2/15/11 6:50 PM
Ignore | Quote | Vote Down | Vote Up
HULC
63 The total sum of your votes up and votes down Send Private Message Add Comment To Profile

Member Since: 1/1/01
Posts: 2748
MattB ATC - Have you attempted any aggressive soft tissue work to the area? ART, Graston, ROLFing, etc? From my experiences, during chronic IT band issues, the IT band will commonly develop restrictions between the vastus lateralis and biceps femoris. With some proper, aggressive soft tissue work, those restrictions can be broken up and help with the release of the IT band.

Stretching is great, but isn't always the answer. You have to determine why the IT band is tight/restricted? Is it to compensate for a hip imbalance? For a knee imbalance or instability? Once you figure that out, then you can address those issues.


I've tried using the foam roller on my ITB and had similar results to what i had with stretching - temporary relief, but it wouldn't stop it suddenly feeling tight and achy the next day. But it was only intermittant, and only for a couple of minutes at a time, so i wouldn't say it was aggressive. I've never had a deep tissue massage, but it is something i would definitely consider doing if it could be helpful.

Regarding the cause, the physio i was under had me perform a few tests, and he thought i was compensating to one side with my hips. The biggest indicator was a move he had me perform - raising 1 foot off the ground and then squatting slightly and returning to standing using 1 leg - which showed that when i raised my right foot and tried squatting my right hip would dip down, and then return to level when i stood again. My hips stayed level when i did the same move with my left foot off the ground. I don't know if this is helpful information to you?

I also partially tore the ligaments in my left ankle (the leg i have ITBs on) a few years before i had any trouble, and i've often wondered if this could have caused it as well.
2/15/11 6:54 PM
Ignore | Quote | Vote Down | Vote Up
HULC
63 The total sum of your votes up and votes down Send Private Message Add Comment To Profile

Member Since: 1/1/01
Posts: 2749
Widespread Panic,

I would try botox if i felt it would cure it. But i tend to stay away from pain killers in general, as i've always thought using painkillers to hide injuries is like shooting the messenger.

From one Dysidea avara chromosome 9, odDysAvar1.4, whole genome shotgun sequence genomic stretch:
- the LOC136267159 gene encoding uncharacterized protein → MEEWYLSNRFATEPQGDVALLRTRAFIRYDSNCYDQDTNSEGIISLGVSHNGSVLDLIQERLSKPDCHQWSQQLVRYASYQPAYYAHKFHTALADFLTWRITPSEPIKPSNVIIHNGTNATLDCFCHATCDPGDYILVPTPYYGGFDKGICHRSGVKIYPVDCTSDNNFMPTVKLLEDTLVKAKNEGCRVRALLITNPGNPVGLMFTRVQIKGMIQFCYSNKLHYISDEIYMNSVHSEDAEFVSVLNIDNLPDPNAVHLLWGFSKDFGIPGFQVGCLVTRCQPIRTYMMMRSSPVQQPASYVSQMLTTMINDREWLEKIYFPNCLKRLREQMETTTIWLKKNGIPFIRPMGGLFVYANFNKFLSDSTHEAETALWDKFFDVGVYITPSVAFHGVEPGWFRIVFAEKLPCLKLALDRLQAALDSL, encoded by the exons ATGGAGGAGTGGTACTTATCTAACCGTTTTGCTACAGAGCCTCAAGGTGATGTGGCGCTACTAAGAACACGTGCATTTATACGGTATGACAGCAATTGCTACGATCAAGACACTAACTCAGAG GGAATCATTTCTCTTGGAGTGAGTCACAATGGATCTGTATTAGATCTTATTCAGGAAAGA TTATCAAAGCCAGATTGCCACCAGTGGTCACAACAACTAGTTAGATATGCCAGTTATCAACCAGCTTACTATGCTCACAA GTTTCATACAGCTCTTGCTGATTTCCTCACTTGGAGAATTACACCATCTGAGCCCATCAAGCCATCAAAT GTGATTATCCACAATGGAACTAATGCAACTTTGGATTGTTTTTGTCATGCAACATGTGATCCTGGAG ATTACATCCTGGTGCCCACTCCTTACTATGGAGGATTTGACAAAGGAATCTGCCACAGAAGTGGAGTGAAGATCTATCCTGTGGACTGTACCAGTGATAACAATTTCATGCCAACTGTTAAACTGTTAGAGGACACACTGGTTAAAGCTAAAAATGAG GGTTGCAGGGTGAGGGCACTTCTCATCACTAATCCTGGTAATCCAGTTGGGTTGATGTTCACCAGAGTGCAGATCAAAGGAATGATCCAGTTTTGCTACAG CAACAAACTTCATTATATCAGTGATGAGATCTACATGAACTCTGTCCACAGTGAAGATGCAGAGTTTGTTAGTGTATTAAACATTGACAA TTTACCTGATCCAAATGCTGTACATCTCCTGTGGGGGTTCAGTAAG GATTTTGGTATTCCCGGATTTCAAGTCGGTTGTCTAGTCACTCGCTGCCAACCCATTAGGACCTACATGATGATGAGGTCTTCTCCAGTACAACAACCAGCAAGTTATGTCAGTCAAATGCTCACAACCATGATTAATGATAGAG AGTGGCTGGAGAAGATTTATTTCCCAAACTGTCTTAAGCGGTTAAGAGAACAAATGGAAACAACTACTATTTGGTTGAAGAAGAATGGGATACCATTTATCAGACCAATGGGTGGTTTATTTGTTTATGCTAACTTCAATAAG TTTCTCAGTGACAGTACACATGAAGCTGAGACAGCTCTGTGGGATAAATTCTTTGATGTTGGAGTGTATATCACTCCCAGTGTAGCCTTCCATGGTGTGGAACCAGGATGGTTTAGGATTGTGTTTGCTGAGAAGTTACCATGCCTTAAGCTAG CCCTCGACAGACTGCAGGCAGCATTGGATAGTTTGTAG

2/15/11 9:01 PM
Ignore | Quote | Vote Down | Vote Up
MattB ATC
29 The total sum of your votes up and votes down Send Private Message Add Comment To Profile

Member Since: 1/5/10
Posts: 406
HULC,
Foam rolling is great, but when an issue continues on for an extended period of time I recommend a clinician applied aggressive soft tissue manipulation. Just make sure to do your research on the person. I personally would recommend finding somebody more than a licensed massage therapist who will do "deep tissue" work. Try to find an ART, Graston, or ROLFing practitioner, and one that is versed in sports medicine as well.

Also, your sprained ankle can directly be correlated to your IT Band syndrome. Research has shown that sprained ankles usually lead to a deficiency in glute activation and control in the same leg. Glute shuts down, other surrounding muscles take on the load, which includes the TFL that the IT Band attaches to. This may also be the reason you are having the problems keeping your right hip elevated during the single leg squat.

Personally, IMO, I would avoid the botox if I were you. The botox isn't a pain killer, but basically will partially paralyze the tissue to release some of the tension. But my concern is down the road if you need to regain some of that muscle tension you are screwed. And I feel that you are better off fixing the underlying issue. If you get the botox, you are just fixing the tight muscle, but not corrected the reason as to why you have the tight muscle.

Where abouts do you live? I may be able to refer you to a good therapist.
2/16/11 1:39 PM
Ignore | Quote | Vote Down | Vote Up
HULC
63 The total sum of your votes up and votes down Send Private Message Add Comment To Profile

Member Since: 1/1/01
Posts: 2751
Matt,

Thanks for taking the time to give this sort of advice, it's appreciated. Unfortunately i live in Jolly Olde England, so you probably wouldn't know any therapists over here. I've had a bit of a search on the net and found this guy who works in my area and seems to tick all the boxes -

http://www.embodyforyou.com/EB/?k=157072

What do you think?
2/16/11 3:45 PM
Ignore | Quote | Vote Down | Vote Up
MattB ATC
29 The total sum of your votes up and votes down Send Private Message Add Comment To Profile

Member Since: 1/5/10
Posts: 407
The guy you posted looks fine, pretty basic practitioner.

I do know of one practitioner (he's an Osteomyologist) in the UK who I would definitely highly recommend. I beleive he is located in Nottingham. Is that anywhere close to you? If it is and you are interested in seeing him, I can get his contact information or get him to contact you.
2/18/11 8:34 AM
Ignore | Quote | Vote Down | Vote Up
HULC
63 The total sum of your votes up and votes down Send Private Message Add Comment To Profile

Member Since: 1/1/01
Posts: 2753
Nottingham is a few hundred miles away from me, so a bit out of range for a casual appointment. If you pass me his details i can look at getting in touch with him next time i'm up that way.
4/18/11 9:48 PM
Ignore | Quote | Vote Down | Vote Up
ThePigpen
3 The total sum of your votes up and votes down Send Private Message Add Comment To Profile

Member Since: 12/1/03
Posts: 630
Hulc,
I've treated ITBS multiple times successfully with acupuncture and electro stim (I've also had it only bring temporary relief to two patients). If you can get over the fact that people think it's voodoo, acu is a great way to clear up pain and tension like that. It's worth a shot.

tp

Reply Post

You must log in to post a reply. Click here to login.